To meet the high standard of civic education described in the opening section, secondary students must also foster collective deliberation. Lakewood’s students do this by participating in regular, student-led “community meetings.” These gatherings provide time for peers and teachers to share relevant announcements; acknowledge one another for the good they’ve seen from each other throughout the week; discuss happenings in the community that need attention; and reflect on a selected quotation, story, or idea. Each community meeting opens with the students’ answering a “greeting,” a question that gets students talking about their preferences, histories, and/or lives outside of school. The students take turns facilitating different roles throughout the year. In my own classroom, I have seen confident students model effective leadership to their peers, and shy students gradually assume leadership positions. I have also witnessed students process difficult topics such as the fatal shooting of three young Muslims in the neighboring town of Chapel Hill; the necessity of lock-down drills at school; the ways in which we understand one another’s learning and social differences; and the changing face of our community as eighth graders prepare to enter high school. Although not every meeting involves such weighty concerns, having an intentional and regular space to air these questions, thoughts, and concerns, is inherent in the Montessori way.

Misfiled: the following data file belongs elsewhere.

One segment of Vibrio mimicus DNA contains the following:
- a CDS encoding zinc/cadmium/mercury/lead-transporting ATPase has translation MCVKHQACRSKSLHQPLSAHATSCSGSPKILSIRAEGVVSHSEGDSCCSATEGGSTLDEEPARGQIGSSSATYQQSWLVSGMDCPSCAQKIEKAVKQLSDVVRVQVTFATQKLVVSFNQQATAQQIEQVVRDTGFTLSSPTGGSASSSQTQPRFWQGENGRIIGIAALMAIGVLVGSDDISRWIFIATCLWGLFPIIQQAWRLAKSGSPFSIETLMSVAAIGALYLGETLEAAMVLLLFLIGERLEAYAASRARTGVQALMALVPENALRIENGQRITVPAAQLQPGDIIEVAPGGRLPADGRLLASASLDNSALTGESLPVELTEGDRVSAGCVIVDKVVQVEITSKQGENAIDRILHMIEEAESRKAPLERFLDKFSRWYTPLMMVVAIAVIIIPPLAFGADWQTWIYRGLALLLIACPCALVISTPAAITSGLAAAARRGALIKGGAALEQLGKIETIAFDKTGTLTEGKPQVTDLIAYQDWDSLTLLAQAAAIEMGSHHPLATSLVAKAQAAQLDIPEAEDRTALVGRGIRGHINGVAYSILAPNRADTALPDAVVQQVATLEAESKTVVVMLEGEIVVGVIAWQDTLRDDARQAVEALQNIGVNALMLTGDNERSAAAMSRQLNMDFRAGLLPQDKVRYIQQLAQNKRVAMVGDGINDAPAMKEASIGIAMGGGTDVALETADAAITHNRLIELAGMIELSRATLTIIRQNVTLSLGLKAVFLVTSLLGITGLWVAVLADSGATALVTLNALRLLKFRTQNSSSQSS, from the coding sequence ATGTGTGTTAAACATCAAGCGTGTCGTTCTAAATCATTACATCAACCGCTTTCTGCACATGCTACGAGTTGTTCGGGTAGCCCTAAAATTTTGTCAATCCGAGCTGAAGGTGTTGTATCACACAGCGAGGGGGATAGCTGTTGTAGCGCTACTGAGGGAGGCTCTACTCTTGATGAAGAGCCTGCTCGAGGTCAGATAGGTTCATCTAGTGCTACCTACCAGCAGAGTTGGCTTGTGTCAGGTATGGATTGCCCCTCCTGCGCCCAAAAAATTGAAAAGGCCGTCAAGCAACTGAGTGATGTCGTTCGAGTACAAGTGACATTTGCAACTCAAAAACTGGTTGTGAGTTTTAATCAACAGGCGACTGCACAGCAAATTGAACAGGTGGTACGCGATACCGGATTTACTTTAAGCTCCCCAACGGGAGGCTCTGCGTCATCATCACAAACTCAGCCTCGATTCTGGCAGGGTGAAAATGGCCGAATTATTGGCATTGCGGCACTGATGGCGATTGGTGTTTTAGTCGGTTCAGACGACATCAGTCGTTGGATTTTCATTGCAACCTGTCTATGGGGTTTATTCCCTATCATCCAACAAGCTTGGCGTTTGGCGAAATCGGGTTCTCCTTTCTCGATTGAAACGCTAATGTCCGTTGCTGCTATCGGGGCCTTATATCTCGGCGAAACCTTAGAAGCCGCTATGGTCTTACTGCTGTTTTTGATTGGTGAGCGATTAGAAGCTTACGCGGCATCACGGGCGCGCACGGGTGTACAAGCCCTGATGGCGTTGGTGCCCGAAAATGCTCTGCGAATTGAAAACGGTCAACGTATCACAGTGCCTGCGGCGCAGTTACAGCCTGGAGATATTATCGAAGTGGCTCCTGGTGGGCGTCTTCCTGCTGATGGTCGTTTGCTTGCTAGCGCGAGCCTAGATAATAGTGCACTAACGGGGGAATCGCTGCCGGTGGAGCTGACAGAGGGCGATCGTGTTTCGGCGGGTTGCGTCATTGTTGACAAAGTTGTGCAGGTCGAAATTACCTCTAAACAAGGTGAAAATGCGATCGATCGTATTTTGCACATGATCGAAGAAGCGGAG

Inter-age grouping also highlights community cohesion. It is typical for 7th and 8th graders to spend two years in the same community. Students are defined neither by their ages nor their abilities. Children of professors sit next to children of non-citizens; my student who reads at an 11th grade level laughs daily with a classmate who is autistic. In such ways, students at Lakewood learn to be a part of an all-inclusive community.